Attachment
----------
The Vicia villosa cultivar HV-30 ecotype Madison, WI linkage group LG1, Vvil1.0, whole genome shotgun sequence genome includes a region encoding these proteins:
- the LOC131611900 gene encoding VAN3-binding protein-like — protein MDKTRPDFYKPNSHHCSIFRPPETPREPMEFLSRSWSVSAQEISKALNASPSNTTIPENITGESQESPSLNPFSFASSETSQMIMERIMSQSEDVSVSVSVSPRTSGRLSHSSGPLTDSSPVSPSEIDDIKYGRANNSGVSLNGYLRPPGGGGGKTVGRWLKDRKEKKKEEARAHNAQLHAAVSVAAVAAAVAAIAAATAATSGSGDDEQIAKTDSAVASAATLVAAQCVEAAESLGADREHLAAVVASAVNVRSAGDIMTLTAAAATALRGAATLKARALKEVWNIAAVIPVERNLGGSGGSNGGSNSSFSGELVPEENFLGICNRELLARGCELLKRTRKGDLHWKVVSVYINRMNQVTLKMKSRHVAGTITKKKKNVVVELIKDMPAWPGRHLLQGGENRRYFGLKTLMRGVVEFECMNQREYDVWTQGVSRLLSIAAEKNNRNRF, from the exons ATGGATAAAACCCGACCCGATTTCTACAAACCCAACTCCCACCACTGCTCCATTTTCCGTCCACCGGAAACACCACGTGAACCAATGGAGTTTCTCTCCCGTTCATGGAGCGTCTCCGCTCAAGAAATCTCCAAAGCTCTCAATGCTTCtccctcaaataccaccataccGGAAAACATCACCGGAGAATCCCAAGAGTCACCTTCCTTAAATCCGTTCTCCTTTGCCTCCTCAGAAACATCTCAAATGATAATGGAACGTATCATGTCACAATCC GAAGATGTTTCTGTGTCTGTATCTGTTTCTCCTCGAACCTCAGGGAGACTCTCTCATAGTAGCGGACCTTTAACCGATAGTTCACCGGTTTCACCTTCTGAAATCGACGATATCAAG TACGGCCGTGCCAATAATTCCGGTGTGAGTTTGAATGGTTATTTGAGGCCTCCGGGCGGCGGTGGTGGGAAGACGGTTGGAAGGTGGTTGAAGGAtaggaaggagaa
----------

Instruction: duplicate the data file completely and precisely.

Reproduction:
The Vicia villosa cultivar HV-30 ecotype Madison, WI linkage group LG1, Vvil1.0, whole genome shotgun sequence genome includes a region encoding these proteins:
- the LOC131611900 gene encoding VAN3-binding protein-like — protein MDKTRPDFYKPNSHHCSIFRPPETPREPMEFLSRSWSVSAQEISKALNASPSNTTIPENITGESQESPSLNPFSFASSETSQMIMERIMSQSEDVSVSVSVSPRTSGRLSHSSGPLTDSSPVSPSEIDDIKYGRANNSGVSLNGYLRPPGGGGGKTVGRWLKDRKEKKKEEARAHNAQLHAAVSVAAVAAAVAAIAAATAATSGSGDDEQIAKTDSAVASAATLVAAQCVEAAESLGADREHLAAVVASAVNVRSAGDIMTLTAAAATALRGAATLKARALKEVWNIAAVIPVERNLGGSGGSNGGSNSSFSGELVPEENFLGICNRELLARGCELLKRTRKGDLHWKVVSVYINRMNQVTLKMKSRHVAGTITKKKKNVVVELIKDMPAWPGRHLLQGGENRRYFGLKTLMRGVVEFECMNQREYDVWTQGVSRLLSIAAEKNNRNRF, from the exons ATGGATAAAACCCGACCCGATTTCTACAAACCCAACTCCCACCACTGCTCCATTTTCCGTCCACCGGAAACACCACGTGAACCAATGGAGTTTCTCTCCCGTTCATGGAGCGTCTCCGCTCAAGAAATCTCCAAAGCTCTCAATGCTTCtccctcaaataccaccataccGGAAAACATCACCGGAGAATCCCAAGAGTCACCTTCCTTAAATCCGTTCTCCTTTGCCTCCTCAGAAACATCTCAAATGATAATGGAACGTATCATGTCACAATCC GAAGATGTTTCTGTGTCTGTATCTGTTTCTCCTCGAACCTCAGGGAGACTCTCTCATAGTAGCGGACCTTTAACCGATAGTTCACCGGTTTCACCTTCTGAAATCGACGATATCAAG TACGGCCGTGCCAATAATTCCGGTGTGAGTTTGAATGGTTATTTGAGGCCTCCGGGCGGCGGTGGTGGGAAGACGGTTGGAAGGTGGTTGAAGGAtaggaaggagaa